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Earth Sciences - Physics - 07.02.2023
Asteroid impact in slow motion
Asteroid impact in slow motion
For the first time, researchers have recorded live and in atomic detail what happens to the material in an asteroid impact. The team of Falko Langenhorst from the University of Jena and Hanns-Peter Liermann from DESY simulated an asteroid impact with the mineral quartz in the lab and pursued it in slow motion in a diamond anvil cell, while monitoring it with DESY's X-ray source PETRA III.

Health - Chemistry - 06.02.2023
Tailor-made Metal Complexes for Medical Diagnostics and Therapy
Tailor-made Metal Complexes for Medical Diagnostics and Therapy
Heidelberg chemists study manganese, lutetium, and actinium compounds for potential applications in medicine Tailor-made chemical complexes of certain elements from the group of metals could be suitable for use in a special way in medical imaging as well as potential applications in personalised precision medicine.

Astronomy / Space Science - Environment - 03.02.2023
An exoplanet that could host life
An exoplanet that could host life
Astronomers find rare Earth-mass rocky planet suitable for the search for signs of life A newly discovered exoplanet could be worth searching for signs of life. Analyses by a team led by astronomer Diana Kossakowski of the Max Planck Institute for Astronomy describe a planet that orbits its home star, the red dwarf Wolf 1069, in the habitable zone.

Health - 02.02.2023
How Sneaky Fungi Hide From Ants
How Sneaky Fungi Hide From Ants
Scientists from Austria and Germany show that pathogenic fungi are adapting to social health care measures by ants. Not only humans are social, ants are too. Group members are taking care of sick ones by providing collective hygiene measures. This presents germs with a task. They must circumvent the immunity of an individual ant and avoid the group's healthcare.

Environment - 02.02.2023
Tree rows in modern agriculture reduce damage to environment
Tree rows in modern agriculture reduce damage to environment
International team led by Göttingen University compares agroforestry with conventional cultivation "Alley cropping- is the agricultural practice of planting rows - or alleys - of trees in fields of crops. According to a new study by an international, multidisciplinary research team led by the University of Göttingen, this type of land use rapidly leads to significant ecosystem improvements in farmland.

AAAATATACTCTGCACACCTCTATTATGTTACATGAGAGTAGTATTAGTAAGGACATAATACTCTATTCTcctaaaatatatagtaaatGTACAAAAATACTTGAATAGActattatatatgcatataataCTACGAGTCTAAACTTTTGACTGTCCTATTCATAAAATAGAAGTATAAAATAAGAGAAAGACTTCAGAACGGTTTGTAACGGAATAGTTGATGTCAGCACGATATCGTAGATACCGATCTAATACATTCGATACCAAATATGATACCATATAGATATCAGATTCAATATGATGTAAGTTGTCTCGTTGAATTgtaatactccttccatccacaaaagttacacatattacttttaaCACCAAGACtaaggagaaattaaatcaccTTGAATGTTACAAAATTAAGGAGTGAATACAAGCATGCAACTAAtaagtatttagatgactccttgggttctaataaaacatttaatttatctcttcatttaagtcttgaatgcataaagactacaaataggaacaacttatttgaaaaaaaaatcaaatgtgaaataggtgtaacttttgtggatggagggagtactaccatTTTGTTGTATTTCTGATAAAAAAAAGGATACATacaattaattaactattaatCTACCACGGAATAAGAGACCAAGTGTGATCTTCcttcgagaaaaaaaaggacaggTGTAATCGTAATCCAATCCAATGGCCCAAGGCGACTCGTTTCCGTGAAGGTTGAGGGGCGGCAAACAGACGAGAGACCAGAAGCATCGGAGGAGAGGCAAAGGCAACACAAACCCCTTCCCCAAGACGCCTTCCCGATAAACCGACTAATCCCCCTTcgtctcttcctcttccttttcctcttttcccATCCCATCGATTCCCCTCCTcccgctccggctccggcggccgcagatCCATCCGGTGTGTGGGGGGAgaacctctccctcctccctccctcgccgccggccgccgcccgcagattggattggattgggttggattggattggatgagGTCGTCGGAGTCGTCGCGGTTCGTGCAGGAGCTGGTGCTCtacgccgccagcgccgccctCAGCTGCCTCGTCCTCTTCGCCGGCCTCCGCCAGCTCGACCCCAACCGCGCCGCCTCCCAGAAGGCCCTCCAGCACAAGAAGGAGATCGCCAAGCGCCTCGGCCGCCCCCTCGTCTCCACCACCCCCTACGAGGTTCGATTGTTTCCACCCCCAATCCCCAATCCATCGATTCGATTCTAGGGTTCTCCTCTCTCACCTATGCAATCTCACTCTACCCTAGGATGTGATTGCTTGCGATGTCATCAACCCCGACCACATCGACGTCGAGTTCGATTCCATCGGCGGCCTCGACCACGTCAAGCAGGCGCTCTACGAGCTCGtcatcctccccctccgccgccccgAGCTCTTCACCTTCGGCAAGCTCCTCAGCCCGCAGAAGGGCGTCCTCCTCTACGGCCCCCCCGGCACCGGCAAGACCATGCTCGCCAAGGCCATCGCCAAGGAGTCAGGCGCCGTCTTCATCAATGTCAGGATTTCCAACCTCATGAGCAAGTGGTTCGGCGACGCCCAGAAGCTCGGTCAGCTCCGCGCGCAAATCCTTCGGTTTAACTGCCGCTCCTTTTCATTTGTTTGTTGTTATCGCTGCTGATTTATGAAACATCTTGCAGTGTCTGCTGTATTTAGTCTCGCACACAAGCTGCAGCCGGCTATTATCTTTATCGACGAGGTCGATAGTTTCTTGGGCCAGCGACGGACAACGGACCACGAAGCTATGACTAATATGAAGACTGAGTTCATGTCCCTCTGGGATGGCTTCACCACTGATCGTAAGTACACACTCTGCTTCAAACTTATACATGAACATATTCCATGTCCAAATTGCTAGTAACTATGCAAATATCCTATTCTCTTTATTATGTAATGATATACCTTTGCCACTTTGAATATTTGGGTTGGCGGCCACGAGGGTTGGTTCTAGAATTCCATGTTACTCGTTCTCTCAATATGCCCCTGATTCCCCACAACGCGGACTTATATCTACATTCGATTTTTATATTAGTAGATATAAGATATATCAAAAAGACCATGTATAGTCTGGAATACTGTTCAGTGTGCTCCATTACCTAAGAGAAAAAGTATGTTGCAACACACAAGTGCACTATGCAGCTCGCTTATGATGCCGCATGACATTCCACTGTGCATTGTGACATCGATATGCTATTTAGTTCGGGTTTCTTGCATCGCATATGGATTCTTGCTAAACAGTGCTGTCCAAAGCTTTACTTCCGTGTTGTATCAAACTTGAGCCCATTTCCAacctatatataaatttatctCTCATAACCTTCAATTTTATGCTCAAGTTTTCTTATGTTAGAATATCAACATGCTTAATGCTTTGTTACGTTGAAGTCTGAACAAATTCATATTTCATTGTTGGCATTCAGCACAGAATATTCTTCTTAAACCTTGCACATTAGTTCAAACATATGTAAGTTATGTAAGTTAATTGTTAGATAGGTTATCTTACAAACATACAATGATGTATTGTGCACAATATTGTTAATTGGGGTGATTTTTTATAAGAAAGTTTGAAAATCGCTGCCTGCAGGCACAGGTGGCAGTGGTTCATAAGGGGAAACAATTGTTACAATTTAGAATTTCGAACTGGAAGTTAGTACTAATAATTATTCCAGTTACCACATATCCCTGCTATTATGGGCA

Environment - Life Sciences - 01.02.2023
76 % of assessed insect species worldwide not adequately covered by protected areas
76 % of assessed insect species worldwide not adequately covered by protected areas
Insect numbers have been declining over the past decades in many parts of the world. Protected areas could safeguard threatened insects, but a team of researchers led by the German Centre for Integrative Biodiversity Research (iDiv), the Friedrich Schiller University Jena, the Helmholtz Centre for Environmental Research (UFZ), and the University of Queensland now found that 76 % of globally assessed insect species are not adequately covered by protected areas worldwide.

Environment - Life Sciences - 01.02.2023
Local cacao varieties promise high biodiversity and fine flavours
Local cacao varieties promise high biodiversity and fine flavours
Agroecologists from Göttingen University study their socio-ecological importance in South America In the western Amazon region, cacao has been cultivated since prehistoric times and the area is a valuable resource for genetic diversity of cacao plants. There is growing interest here in switching cultivation from high-yielding but mostly low-quality cacao to indigenous cacao varieties that produce chocolate with particularly fine flavours.

Environment - Earth Sciences - 01.02.2023
Depletion of the ozone layer led to mass extinction
Depletion of the ozone layer led to mass extinction
Palaeobotanists analyse plant fossils 252 million years old 252 million years ago, there occurred the greatest mass extinction in the history of the Earth up to that time: three-quarters of life on land and up to 95 percent of marine species vanished within just a few thousand years. This far-reaching event at the end of the Permian period marked the transition to a new age - that of the dinosaurs.

Health - Life Sciences - 01.02.2023
Cancer research at TUM
Cancer research at TUM
World Cancer Day on February 4, 2023 How does cancer develop? How can we improve diagnoses and therapies? How can we prevent it from occurring in the first place? To answer these questions, TUM and its University Hospital rechts der Isar link the study of medicine with the natural sciences, life sciences, engineering and informatics.

History / Archeology - Chemistry - 01.02.2023
The chemistry of mummification - Traces of a global network
The chemistry of mummification - Traces of a global network
Analyzing the residue on vessels in a mummification workshop has given a team of researchers from LMU Munich and the University of fresh insights into how the ancient Egyptians embalmed the bodies of their dead. The archeologists have been able to determine what substances were used for which part of the body.

Environment - Agronomy / Food Science - 01.02.2023